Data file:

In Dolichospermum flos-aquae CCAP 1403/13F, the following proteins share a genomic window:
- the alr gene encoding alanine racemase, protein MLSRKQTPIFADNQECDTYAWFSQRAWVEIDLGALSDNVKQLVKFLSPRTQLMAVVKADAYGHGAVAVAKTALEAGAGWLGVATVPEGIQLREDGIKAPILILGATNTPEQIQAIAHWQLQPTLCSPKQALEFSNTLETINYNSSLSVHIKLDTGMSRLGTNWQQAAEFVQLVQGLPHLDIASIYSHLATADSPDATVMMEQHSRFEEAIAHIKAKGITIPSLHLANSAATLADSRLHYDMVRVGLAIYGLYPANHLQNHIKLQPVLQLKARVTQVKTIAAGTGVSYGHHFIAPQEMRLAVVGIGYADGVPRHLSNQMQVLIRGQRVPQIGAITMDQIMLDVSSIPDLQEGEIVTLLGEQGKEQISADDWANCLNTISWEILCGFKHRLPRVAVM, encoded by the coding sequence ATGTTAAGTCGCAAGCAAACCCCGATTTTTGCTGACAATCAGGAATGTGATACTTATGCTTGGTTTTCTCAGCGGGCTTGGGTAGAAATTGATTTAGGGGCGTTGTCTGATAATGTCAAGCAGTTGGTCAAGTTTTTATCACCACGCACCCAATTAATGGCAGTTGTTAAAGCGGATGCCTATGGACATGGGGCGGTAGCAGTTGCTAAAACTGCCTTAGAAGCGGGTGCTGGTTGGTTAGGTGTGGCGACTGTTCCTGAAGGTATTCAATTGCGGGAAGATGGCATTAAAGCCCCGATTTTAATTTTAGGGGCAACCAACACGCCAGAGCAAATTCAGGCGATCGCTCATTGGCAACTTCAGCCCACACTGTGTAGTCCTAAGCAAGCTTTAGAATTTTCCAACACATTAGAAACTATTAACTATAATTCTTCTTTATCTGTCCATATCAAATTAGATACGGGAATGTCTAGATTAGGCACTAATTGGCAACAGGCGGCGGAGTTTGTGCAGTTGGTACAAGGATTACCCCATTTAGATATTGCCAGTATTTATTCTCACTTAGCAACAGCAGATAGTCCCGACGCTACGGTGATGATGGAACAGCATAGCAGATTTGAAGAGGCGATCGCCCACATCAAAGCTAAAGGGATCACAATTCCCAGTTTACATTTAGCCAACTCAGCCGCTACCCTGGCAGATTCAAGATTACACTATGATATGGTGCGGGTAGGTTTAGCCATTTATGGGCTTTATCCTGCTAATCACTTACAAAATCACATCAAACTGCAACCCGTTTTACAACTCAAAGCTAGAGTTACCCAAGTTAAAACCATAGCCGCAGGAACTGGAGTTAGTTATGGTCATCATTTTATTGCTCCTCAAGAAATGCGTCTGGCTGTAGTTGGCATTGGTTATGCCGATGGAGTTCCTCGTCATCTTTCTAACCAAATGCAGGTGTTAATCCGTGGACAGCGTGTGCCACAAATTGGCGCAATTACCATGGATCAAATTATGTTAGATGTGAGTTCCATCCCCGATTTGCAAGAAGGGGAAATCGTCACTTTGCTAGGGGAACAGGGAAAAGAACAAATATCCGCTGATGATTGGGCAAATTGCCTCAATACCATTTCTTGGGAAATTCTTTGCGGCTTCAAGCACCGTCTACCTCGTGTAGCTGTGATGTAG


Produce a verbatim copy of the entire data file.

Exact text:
In Dolichospermum flos-aquae CCAP 1403/13F, the following proteins share a genomic window:
- the alr gene encoding alanine racemase, protein MLSRKQTPIFADNQECDTYAWFSQRAWVEIDLGALSDNVKQLVKFLSPRTQLMAVVKADAYGHGAVAVAKTALEAGAGWLGVATVPEGIQLREDGIKAPILILGATNTPEQIQAIAHWQLQPTLCSPKQALEFSNTLETINYNSSLSVHIKLDTGMSRLGTNWQQAAEFVQLVQGLPHLDIASIYSHLATADSPDATVMMEQHSRFEEAIAHIKAKGITIPSLHLANSAATLADSRLHYDMVRVGLAIYGLYPANHLQNHIKLQPVLQLKARVTQVKTIAAGTGVSYGHHFIAPQEMRLAVVGIGYADGVPRHLSNQMQVLIRGQRVPQIGAITMDQIMLDVSSIPDLQEGEIVTLLGEQGKEQISADDWANCLNTISWEILCGFKHRLPRVAVM, encoded by the coding sequence ATGTTAAGTCGCAAGCAAACCCCGATTTTTGCTGACAATCAGGAATGTGATACTTATGCTTGGTTTTCTCAGCGGGCTTGGGTAGAAATTGATTTAGGGGCGTTGTCTGATAATGTCAAGCAGTTGGTCAAGTTTTTATCACCACGCACCCAATTAATGGCAGTTGTTAAAGCGGATGCCTATGGACATGGGGCGGTAGCAGTTGCTAAAACTGCCTTAGAAGCGGGTGCTGGTTGGTTAGGTGTGGCGACTGTTCCTGAAGGTATTCAATTGCGGGAAGATGGCATTAAAGCCCCGATTTTAATTTTAGGGGCAACCAACACGCCAGAGCAAATTCAGGCGATCGCTCATTGGCAACTTCAGCCCACACTGTGTAGTCCTAAGCAAGCTTTAGAATTTTCCAACACATTAGAAACTATTAACTATAATTCTTCTTTATCTGTCCATATCAAATTAGATACGGGAATGTCTAGATTAGGCACTAATTGGCAACAGGCGGCGGAGTTTGTGCAGTTGGTACAAGGATTACCCCATTTAGATATTGCCAGTATTTATTCTCACTTAGCAACAGCAGATAGTCCCGACGCTACGGTGATGATGGAACAGCATAGCAGATTTGAAGAGGCGATCGCCCACATCAAAGCTAAAGGGATCACAATTCCCAGTTTACATTTAGCCAACTCAGCCGCTACCCTGGCAGATTCAAGATTACACTATGATATGGTGCGGGTAGGTTTAGCCATTTATGGGCTTTATCCTGCTAATCACTTACAAAATCACATCAAACTGCAACCCGTTTTACAACTCAAAGCTAGAGTTACCCAAGTTAAAACCATAGCCGCAGGAACTGGAGTTAGTTATGGTCATCATTTTATTGCTCCTCAAGAAATGCGTCTGGCTGTAGTTGGCATTGGTTATGCCGATGGAGTTCCTCGTCATCTTTCTAACCAAATGCAGGTGTTAATCCGTGGACAGCGTGTGCCACAAATTGGCGCAATTACCATGGATCAAATTATGTTAGATGTGAGTTCCATCCCCGATTTGCAAGAAGGGGAAATCGTCACTTTGCTAGGGGAACAGGGAAAAGAACAAATATCCGCTGATGATTGGGCAAATTGCCTCAATACCATTTCTTGGGAAATTCTTTGCGGCTTCAAGCACCGTCTACCTCGTGTAGCTGTGATGTAG